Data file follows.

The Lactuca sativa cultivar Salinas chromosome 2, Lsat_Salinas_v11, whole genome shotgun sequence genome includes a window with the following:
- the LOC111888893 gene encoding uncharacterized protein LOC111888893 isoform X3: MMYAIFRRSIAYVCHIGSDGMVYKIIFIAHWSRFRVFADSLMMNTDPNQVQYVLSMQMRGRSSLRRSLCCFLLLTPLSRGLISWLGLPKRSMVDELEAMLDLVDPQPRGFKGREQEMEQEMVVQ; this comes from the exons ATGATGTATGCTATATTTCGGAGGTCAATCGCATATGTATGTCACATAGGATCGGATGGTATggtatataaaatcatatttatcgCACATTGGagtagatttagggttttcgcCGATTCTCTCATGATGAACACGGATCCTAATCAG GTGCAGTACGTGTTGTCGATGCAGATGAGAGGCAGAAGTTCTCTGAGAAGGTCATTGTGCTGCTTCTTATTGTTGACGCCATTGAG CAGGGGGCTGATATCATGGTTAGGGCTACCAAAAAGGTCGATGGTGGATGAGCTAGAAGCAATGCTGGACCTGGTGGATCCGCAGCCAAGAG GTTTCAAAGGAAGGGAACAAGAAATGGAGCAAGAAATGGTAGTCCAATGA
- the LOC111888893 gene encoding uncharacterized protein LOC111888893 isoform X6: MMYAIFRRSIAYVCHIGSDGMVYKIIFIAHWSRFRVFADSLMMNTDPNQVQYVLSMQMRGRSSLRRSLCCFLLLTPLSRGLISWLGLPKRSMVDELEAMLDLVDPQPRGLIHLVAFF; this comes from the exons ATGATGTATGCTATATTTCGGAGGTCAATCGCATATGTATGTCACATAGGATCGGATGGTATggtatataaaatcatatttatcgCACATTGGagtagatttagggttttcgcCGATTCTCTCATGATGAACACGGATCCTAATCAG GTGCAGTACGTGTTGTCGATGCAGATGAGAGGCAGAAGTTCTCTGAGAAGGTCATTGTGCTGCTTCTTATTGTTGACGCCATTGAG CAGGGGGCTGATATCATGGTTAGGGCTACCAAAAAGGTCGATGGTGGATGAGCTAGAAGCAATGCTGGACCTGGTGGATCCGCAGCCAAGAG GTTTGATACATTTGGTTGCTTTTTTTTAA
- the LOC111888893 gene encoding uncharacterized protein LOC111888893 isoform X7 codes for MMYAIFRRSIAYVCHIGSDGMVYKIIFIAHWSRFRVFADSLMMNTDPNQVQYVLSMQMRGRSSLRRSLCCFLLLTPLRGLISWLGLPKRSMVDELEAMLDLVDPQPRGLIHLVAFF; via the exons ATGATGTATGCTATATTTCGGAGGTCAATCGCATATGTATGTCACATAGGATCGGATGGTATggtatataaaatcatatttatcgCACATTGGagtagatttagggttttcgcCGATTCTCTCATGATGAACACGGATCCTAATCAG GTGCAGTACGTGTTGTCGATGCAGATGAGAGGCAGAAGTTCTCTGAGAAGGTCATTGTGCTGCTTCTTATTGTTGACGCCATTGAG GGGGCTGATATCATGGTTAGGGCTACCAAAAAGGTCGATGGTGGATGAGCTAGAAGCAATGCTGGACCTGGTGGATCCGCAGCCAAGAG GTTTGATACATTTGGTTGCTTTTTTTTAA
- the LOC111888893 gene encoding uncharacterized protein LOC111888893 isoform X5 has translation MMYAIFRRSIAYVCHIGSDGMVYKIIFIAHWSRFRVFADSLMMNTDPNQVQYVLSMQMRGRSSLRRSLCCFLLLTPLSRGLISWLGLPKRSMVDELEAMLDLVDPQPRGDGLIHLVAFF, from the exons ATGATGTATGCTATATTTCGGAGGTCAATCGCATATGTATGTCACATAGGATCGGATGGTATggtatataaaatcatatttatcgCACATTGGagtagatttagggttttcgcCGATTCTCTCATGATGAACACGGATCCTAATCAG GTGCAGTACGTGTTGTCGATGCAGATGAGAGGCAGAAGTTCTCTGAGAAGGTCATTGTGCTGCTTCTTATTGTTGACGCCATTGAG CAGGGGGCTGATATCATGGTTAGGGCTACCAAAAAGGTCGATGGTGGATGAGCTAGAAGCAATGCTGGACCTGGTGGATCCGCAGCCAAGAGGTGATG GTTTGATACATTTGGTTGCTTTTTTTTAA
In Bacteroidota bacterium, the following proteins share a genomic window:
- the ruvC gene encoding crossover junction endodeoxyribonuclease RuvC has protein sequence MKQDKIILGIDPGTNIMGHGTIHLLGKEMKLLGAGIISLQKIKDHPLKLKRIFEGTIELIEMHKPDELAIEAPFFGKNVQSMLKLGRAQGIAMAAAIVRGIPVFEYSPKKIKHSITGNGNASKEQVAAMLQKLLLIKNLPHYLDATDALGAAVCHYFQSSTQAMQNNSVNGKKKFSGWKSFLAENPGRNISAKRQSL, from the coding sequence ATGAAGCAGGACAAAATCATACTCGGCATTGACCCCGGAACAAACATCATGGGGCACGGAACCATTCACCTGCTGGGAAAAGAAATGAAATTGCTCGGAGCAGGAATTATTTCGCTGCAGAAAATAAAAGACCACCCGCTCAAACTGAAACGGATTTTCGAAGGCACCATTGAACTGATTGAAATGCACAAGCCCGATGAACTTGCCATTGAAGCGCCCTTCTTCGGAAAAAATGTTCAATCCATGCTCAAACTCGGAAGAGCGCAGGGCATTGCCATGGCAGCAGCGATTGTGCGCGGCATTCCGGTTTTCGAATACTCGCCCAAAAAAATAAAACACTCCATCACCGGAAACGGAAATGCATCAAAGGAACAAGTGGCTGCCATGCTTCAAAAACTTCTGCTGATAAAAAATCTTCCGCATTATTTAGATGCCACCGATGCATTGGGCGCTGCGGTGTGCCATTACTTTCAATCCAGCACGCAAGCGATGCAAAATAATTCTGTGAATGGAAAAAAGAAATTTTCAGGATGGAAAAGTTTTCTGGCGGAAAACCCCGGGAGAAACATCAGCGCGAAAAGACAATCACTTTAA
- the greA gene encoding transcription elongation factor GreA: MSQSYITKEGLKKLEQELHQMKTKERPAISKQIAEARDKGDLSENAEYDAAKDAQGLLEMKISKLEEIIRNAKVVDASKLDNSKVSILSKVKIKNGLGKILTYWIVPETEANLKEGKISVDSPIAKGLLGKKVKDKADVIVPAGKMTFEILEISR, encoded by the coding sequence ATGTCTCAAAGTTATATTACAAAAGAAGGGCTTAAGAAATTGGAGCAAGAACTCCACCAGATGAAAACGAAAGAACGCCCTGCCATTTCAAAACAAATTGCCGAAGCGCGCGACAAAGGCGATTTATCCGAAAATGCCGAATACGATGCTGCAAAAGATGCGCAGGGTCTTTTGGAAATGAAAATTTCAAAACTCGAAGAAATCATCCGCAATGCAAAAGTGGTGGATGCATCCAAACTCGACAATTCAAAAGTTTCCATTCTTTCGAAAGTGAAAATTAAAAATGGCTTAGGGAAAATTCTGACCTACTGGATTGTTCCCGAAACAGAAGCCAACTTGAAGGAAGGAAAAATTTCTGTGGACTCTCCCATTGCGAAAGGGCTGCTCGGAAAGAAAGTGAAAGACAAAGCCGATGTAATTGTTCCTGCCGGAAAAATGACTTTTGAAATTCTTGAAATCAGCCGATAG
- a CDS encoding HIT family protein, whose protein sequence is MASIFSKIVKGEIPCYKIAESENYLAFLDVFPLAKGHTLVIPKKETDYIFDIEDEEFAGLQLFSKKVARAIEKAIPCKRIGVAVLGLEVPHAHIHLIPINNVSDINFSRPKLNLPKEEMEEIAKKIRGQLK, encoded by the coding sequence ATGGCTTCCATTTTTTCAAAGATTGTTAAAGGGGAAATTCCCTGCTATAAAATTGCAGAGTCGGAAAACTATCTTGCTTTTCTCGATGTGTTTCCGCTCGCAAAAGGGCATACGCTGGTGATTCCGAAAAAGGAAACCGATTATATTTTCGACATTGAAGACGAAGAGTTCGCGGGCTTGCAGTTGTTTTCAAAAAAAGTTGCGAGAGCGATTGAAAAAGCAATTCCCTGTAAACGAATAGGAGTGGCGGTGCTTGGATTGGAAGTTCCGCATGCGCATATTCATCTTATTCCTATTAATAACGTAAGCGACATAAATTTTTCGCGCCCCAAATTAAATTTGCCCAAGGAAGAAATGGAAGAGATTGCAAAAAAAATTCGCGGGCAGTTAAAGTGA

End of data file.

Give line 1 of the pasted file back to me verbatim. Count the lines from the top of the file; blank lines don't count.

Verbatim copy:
The Lactuca sativa cultivar Salinas chromosome 2, Lsat_Salinas_v11, whole genome shotgun sequence genome includes a window with the following: